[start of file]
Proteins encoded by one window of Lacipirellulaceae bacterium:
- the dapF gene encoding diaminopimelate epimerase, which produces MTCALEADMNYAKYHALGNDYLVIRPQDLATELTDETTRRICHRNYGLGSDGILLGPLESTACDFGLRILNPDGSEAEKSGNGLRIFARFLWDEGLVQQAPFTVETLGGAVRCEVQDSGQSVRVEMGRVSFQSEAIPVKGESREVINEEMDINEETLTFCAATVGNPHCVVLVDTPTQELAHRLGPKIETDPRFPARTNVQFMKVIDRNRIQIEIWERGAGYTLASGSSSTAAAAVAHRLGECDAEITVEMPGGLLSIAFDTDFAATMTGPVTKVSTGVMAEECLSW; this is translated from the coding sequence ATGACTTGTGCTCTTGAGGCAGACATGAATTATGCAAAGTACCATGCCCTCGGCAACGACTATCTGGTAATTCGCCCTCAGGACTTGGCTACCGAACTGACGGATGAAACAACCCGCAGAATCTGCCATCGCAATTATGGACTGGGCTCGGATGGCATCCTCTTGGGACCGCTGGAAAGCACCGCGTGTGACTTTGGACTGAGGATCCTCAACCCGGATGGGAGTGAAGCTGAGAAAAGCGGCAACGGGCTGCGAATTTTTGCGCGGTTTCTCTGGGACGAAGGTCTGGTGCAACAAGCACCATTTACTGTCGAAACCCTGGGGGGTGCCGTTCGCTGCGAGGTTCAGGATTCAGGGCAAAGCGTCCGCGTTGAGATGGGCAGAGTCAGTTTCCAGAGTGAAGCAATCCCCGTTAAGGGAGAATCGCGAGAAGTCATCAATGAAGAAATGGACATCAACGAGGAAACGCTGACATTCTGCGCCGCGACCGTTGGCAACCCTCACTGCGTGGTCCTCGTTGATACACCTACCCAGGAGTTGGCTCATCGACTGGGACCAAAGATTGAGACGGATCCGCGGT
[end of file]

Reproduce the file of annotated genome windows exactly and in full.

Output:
Proteins encoded by one window of Lacipirellulaceae bacterium:
- the dapF gene encoding diaminopimelate epimerase, which produces MTCALEADMNYAKYHALGNDYLVIRPQDLATELTDETTRRICHRNYGLGSDGILLGPLESTACDFGLRILNPDGSEAEKSGNGLRIFARFLWDEGLVQQAPFTVETLGGAVRCEVQDSGQSVRVEMGRVSFQSEAIPVKGESREVINEEMDINEETLTFCAATVGNPHCVVLVDTPTQELAHRLGPKIETDPRFPARTNVQFMKVIDRNRIQIEIWERGAGYTLASGSSSTAAAAVAHRLGECDAEITVEMPGGLLSIAFDTDFAATMTGPVTKVSTGVMAEECLSW; this is translated from the coding sequence ATGACTTGTGCTCTTGAGGCAGACATGAATTATGCAAAGTACCATGCCCTCGGCAACGACTATCTGGTAATTCGCCCTCAGGACTTGGCTACCGAACTGACGGATGAAACAACCCGCAGAATCTGCCATCGCAATTATGGACTGGGCTCGGATGGCATCCTCTTGGGACCGCTGGAAAGCACCGCGTGTGACTTTGGACTGAGGATCCTCAACCCGGATGGGAGTGAAGCTGAGAAAAGCGGCAACGGGCTGCGAATTTTTGCGCGGTTTCTCTGGGACGAAGGTCTGGTGCAACAAGCACCATTTACTGTCGAAACCCTGGGGGGTGCCGTTCGCTGCGAGGTTCAGGATTCAGGGCAAAGCGTCCGCGTTGAGATGGGCAGAGTCAGTTTCCAGAGTGAAGCAATCCCCGTTAAGGGAGAATCGCGAGAAGTCATCAATGAAGAAATGGACATCAACGAGGAAACGCTGACATTCTGCGCCGCGACCGTTGGCAACCCTCACTGCGTGGTCCTCGTTGATACACCTACCCAGGAGTTGGCTCATCGACTGGGACCAAAGATTGAGACGGATCCGCGGT